Pre-Conquest Carved Stones: The pre-Conquest fragments from Westmorland are to be found on six individual sites and represent about sixteen separate crosses or tomb-stones. The Anglian or pre-Danish period is represented by the two crosses at Heversham and Kendal and one of the cross-heads at Kirkby Stephen. The shaft at Heversham is the finest work in the county; it has a well-executed double vine-scroll, with "Anglian" beasts, on the front, which is in the same descent and not greatly inferior in quality to Acca's cross, now at Durham. It forms a group with the cross-shaft at Lancaster, the fragment at Kendal and one of the shafts of unknown provenance now at Lowther Castle, but is the best and perhaps the earliest of these and may be assigned to the middle of the 8th century. The fragment at Kendal is generally similar but has no beasts in the scrolls and the workmanship is less sure. The shaft at Lowther Castle was presumably found on the Lowther estates either in Cumberland or Westmorland; it has a double vine-scroll, without beasts, on the front. One of the cross-heads at Kirkby Stephen is also Anglian in character though the arms of the cross have the single instead of the double curve of the earlier Anglian cross-heads of Ruthwell and Hoddom; it may be assigned to the latter part of the 8th century. A second cross-shaft of unknown provenance at Lowther Castle may here be mentioned as probably belonging to the end of the period, perhaps the early part of the 9th century. It has a degraded vine-scroll with two beasts and a bird in the scrolls.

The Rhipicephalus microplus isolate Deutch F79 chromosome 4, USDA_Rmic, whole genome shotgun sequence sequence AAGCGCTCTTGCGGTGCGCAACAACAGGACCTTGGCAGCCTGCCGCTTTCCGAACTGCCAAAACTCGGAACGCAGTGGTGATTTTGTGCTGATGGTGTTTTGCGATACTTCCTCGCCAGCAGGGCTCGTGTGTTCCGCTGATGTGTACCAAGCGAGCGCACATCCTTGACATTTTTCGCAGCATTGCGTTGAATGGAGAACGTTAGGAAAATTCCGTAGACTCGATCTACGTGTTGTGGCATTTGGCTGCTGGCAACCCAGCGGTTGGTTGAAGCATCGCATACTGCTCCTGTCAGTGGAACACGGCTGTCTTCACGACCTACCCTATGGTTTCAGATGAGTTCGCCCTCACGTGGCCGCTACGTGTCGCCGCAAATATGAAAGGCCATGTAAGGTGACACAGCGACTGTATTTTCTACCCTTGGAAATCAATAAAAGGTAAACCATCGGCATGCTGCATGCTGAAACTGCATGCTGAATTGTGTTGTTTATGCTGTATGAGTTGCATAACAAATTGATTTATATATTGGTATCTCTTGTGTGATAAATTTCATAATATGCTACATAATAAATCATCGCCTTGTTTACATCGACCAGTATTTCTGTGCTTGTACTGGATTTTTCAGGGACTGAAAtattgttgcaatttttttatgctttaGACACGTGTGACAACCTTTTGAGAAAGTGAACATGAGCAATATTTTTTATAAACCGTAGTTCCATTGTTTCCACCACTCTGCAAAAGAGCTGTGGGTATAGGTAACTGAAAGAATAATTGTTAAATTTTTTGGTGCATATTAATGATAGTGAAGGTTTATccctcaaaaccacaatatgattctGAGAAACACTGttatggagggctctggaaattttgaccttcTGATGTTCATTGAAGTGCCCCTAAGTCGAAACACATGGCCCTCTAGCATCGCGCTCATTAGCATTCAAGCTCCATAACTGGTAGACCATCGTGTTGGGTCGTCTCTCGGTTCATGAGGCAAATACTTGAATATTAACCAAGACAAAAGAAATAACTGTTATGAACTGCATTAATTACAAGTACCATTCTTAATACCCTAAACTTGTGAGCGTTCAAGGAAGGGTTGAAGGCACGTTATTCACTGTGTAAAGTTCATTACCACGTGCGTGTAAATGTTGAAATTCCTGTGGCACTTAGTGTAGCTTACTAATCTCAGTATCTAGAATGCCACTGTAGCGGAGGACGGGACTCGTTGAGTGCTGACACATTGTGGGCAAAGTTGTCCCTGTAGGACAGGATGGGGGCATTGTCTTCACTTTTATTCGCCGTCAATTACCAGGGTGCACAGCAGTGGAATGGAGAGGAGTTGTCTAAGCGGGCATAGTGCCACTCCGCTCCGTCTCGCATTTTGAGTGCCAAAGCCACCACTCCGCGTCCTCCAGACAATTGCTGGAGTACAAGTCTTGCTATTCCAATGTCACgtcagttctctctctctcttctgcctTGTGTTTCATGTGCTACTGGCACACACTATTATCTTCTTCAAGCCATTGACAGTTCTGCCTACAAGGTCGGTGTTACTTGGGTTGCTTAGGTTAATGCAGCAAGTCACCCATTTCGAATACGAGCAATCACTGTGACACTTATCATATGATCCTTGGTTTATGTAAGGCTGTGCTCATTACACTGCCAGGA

The later pre-Conquest or Scandinavian period is represented by two cross-shafts at Burton and four at Kirkby Stephen, by two stones at Lowther Church and a number of hogbacks. The earliest is perhaps the semi-cylindrical shaft at Kirkby Stephen with degraded scrolls and remains of a wheel-head. This form of head seems to have made its appearance in this country about the close of the 9th century. The two stones recently discovered at Lowther have heavy interlacement and key-pattern; they were probably tomb-stones intended to lie flat and date from the latter part of the 10th or the early part of the 11th century. Two other shafts at Burton and Kirkby Stephen have figure-subjects. On the former the lower subject appears to be the Harrowing of Hell and the sketchy design on the back seems not earlier than the early part of the 11th century though the figures appear to be in the Anglian tradition. On the other hand the "bound devil" on the shaft at Kirkby Stephen is more Scandinavian in character. It has been thought to be derived from the bound Loki of northern mythology. The wheel cross-heads at Burton and Kirkby Stephen belong to the same period and perhaps to the shafts already mentioned. Two fragments from Kirkby Stephen not now in the church also belong to the same period. A fragment of a very degraded cross-shaft at Burton, ornamented with zig-zag lines and a crude worm-cast ornament, dates probably from the close of the pre-Conquest age.